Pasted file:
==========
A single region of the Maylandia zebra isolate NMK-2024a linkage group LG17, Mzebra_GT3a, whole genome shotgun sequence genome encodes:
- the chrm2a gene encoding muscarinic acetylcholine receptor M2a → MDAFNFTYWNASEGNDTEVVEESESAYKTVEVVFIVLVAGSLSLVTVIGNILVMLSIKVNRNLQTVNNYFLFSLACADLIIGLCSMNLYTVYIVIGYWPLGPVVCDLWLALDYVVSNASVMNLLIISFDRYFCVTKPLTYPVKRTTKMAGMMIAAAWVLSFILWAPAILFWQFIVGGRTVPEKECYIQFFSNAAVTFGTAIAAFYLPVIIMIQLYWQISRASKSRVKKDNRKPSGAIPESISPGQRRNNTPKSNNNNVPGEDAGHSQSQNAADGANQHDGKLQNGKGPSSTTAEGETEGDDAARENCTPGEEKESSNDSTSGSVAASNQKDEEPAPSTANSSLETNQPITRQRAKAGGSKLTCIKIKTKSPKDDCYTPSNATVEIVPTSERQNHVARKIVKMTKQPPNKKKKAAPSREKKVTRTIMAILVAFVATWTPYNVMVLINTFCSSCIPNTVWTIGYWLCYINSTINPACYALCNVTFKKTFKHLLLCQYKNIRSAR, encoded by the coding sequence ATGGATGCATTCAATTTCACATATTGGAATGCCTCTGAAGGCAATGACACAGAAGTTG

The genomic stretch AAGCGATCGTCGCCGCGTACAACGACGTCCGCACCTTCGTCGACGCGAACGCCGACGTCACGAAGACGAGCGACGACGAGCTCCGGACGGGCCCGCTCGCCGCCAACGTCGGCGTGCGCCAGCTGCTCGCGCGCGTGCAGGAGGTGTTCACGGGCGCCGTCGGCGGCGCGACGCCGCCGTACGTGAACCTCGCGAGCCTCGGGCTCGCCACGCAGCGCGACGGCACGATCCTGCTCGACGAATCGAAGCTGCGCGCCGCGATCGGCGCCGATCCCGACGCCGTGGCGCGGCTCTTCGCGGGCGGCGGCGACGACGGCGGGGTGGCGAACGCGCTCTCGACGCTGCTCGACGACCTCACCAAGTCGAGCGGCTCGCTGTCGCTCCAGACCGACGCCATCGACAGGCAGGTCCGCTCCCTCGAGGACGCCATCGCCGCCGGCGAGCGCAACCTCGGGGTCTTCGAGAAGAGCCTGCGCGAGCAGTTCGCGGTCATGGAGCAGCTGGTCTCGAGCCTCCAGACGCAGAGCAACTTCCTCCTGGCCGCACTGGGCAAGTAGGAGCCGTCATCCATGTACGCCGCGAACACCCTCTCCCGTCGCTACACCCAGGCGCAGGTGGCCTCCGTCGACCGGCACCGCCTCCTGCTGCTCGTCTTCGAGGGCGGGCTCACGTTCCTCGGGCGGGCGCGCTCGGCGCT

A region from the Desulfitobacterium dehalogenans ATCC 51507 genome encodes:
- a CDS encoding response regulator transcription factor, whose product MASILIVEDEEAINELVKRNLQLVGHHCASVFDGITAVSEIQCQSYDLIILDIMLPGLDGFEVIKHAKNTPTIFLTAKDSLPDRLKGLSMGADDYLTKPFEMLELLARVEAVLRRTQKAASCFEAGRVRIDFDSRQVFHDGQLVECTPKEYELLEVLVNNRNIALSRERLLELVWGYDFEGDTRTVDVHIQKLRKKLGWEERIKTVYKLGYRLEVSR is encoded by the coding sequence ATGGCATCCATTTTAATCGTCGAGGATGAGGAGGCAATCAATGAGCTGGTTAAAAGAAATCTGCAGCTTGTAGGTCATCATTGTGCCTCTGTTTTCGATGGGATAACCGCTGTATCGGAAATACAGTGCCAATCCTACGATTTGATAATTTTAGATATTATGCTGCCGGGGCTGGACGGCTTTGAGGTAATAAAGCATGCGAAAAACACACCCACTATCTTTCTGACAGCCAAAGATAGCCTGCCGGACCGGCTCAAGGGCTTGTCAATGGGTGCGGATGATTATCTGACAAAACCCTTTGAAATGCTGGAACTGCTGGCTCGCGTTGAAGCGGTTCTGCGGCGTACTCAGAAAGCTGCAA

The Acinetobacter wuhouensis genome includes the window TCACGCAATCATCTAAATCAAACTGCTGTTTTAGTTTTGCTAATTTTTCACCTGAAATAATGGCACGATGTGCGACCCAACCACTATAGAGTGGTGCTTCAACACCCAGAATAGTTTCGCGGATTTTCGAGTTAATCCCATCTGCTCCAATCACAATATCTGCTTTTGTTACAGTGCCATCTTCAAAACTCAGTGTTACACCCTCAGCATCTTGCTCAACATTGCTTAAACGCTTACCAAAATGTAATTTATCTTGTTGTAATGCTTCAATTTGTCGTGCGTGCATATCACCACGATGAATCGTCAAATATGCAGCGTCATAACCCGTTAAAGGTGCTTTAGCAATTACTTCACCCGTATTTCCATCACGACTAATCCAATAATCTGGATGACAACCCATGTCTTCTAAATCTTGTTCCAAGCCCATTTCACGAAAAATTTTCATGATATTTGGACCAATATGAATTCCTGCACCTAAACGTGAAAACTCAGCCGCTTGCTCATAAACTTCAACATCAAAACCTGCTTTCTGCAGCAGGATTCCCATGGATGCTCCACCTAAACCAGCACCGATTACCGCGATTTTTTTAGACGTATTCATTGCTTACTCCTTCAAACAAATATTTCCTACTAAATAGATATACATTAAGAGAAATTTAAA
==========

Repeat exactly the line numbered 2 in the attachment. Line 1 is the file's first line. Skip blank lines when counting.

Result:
- the chrm2a gene encoding muscarinic acetylcholine receptor M2a → MDAFNFTYWNASEGNDTEVVEESESAYKTVEVVFIVLVAGSLSLVTVIGNILVMLSIKVNRNLQTVNNYFLFSLACADLIIGLCSMNLYTVYIVIGYWPLGPVVCDLWLALDYVVSNASVMNLLIISFDRYFCVTKPLTYPVKRTTKMAGMMIAAAWVLSFILWAPAILFWQFIVGGRTVPEKECYIQFFSNAAVTFGTAIAAFYLPVIIMIQLYWQISRASKSRVKKDNRKPSGAIPESISPGQRRNNTPKSNNNNVPGEDAGHSQSQNAADGANQHDGKLQNGKGPSSTTAEGETEGDDAARENCTPGEEKESSNDSTSGSVAASNQKDEEPAPSTANSSLETNQPITRQRAKAGGSKLTCIKIKTKSPKDDCYTPSNATVEIVPTSERQNHVARKIVKMTKQPPNKKKKAAPSREKKVTRTIMAILVAFVATWTPYNVMVLINTFCSSCIPNTVWTIGYWLCYINSTINPACYALCNVTFKKTFKHLLLCQYKNIRSAR, encoded by the coding sequence ATGGATGCATTCAATTTCACATATTGGAATGCCTCTGAAGGCAATGACACAGAAGTTG